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The effects of an artificial and a natural diet on growth, survival and reproductive performance of wild caught and reared brill (Scophthalmus rhombus)
Hachero-Cruzado, I.; Olmo, P.; Sánchez, B.; Herrera, M.; Domingues, P. (2009). The effects of an artificial and a natural diet on growth, survival and reproductive performance of wild caught and reared brill (Scophthalmus rhombus). Aquaculture 29(1-2): 82-88. dx.doi.org/10.1016/j.aquaculture.2009.03.004
In: Aquaculture. Elsevier: Amsterdam; London; New York; Oxford; Tokyo. ISSN 0044-8486, more
Peer reviewed article  

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Keywords
    Scophthalmus rhombus (Linnaeus, 1758) [WoRMS]; Marine
Author keywords
    Brill; Diets; Growth; Reproduction; Scophthalmus rhombus; Lipid class; Fatty acid composition

Authors  Top 
  • Hachero-Cruzado, I.
  • Olmo, P.
  • Sánchez, B.
  • Herrera, M.
  • Domingues, P.

Abstract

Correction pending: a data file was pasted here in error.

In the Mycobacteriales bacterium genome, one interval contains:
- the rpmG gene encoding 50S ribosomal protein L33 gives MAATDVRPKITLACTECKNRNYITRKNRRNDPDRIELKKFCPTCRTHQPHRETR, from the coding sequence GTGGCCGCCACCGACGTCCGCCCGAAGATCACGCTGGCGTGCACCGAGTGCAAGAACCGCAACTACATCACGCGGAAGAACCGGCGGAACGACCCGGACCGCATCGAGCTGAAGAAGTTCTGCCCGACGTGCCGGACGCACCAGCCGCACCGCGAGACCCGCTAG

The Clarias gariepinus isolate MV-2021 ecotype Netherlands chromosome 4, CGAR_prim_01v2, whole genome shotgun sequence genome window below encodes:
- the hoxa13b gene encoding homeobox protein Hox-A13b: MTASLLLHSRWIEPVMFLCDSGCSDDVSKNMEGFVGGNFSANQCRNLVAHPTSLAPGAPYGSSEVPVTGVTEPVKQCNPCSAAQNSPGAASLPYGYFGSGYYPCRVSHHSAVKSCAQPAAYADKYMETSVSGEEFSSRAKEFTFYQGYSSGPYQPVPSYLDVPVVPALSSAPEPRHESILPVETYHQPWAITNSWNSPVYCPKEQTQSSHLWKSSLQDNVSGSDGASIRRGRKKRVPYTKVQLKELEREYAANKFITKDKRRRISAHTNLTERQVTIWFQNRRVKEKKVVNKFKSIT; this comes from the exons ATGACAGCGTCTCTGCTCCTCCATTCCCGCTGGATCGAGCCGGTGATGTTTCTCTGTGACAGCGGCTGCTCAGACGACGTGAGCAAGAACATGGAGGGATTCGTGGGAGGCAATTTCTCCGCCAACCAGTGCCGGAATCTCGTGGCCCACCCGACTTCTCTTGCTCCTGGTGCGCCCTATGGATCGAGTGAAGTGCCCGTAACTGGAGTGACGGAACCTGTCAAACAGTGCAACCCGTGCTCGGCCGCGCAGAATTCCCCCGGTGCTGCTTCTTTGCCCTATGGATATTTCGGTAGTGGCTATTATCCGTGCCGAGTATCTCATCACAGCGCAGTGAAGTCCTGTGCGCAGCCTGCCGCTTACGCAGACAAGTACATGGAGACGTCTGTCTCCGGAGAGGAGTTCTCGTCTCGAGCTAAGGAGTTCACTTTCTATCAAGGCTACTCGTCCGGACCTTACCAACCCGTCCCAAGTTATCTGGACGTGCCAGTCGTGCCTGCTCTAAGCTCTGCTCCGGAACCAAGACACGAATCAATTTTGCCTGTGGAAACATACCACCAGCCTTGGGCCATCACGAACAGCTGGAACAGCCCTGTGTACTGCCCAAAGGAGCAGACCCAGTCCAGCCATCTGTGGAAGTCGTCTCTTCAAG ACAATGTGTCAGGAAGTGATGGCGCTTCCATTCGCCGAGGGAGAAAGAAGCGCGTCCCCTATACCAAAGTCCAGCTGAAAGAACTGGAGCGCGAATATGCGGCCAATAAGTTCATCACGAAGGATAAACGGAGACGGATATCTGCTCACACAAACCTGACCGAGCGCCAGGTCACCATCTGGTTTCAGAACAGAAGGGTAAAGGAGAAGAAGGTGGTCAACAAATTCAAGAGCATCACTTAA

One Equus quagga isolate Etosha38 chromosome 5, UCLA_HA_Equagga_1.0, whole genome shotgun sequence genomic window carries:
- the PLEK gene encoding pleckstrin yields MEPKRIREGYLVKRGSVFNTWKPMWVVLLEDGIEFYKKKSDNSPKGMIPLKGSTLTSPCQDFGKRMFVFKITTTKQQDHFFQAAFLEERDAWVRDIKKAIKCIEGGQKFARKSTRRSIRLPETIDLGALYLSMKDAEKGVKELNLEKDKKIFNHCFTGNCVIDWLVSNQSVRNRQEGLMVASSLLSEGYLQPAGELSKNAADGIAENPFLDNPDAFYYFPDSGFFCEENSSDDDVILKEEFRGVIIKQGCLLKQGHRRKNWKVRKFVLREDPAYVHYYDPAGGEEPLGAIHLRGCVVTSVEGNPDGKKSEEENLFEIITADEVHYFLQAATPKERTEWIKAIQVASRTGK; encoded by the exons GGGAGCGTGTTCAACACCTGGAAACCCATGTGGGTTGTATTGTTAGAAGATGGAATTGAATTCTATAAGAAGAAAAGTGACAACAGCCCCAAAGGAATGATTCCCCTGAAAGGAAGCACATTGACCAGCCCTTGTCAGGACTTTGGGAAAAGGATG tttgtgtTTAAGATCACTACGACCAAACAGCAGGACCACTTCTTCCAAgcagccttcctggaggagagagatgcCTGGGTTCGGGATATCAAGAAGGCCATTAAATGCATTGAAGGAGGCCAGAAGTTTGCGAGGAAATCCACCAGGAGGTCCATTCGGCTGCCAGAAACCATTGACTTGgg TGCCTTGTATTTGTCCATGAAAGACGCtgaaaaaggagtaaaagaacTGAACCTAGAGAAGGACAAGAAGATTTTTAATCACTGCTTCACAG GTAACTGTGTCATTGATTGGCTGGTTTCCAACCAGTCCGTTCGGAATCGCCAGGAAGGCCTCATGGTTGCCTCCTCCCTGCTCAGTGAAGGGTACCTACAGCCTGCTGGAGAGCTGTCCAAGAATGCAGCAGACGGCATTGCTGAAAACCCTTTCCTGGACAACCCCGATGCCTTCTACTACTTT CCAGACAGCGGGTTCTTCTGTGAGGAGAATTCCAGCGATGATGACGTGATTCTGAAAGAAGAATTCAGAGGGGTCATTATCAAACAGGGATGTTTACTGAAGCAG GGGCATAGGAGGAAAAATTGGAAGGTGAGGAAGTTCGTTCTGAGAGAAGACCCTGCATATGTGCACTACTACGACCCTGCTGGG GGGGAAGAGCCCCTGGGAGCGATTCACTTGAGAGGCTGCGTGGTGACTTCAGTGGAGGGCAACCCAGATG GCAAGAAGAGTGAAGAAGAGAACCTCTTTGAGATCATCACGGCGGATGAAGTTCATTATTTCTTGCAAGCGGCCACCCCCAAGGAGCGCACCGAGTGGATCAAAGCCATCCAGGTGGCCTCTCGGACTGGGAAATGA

During this research, the effects of two diets were tested on growth, survival and reproductive performance of wild caught and laboratory reared (F1) Scophthalmus rhombus. A total of 80 adult brill (502 ± 19 g) were randomly distributed in a flow-through system composed by 8 tanks of 4.2 m2 (5.0 m3 × 1.2 m water depth). Four tanks were stocked with 10 animals each and fed ad libitum with frozen squid (Loligo gahi), while the remaining four tanks were stocked with 10 animals each and fed ad libitum with dry pellets (Vitalis repro®, from Skretting, Spain). Each replicate was stocked with 5 wild caught brill and 5 laboratory cultured brill. The experiment lasted for approximately one year (350 days). Origin of animals affected growth, with wild caught brill growing faster than F1. Sex also affected growth, with females attaining larger sizes than males. Diets only promoted differences in the months prior to reproduction, with animals fed dry pellets growing larger during these months. Only wild caught females matured. Among these, the ones fed with frozen squid showed higher reproductive potential, with more spawning females during a larger period of time. Neither diets or animal origin promoted differences on male reproductive potential. Different diets did promote differences in egg lipid composition.

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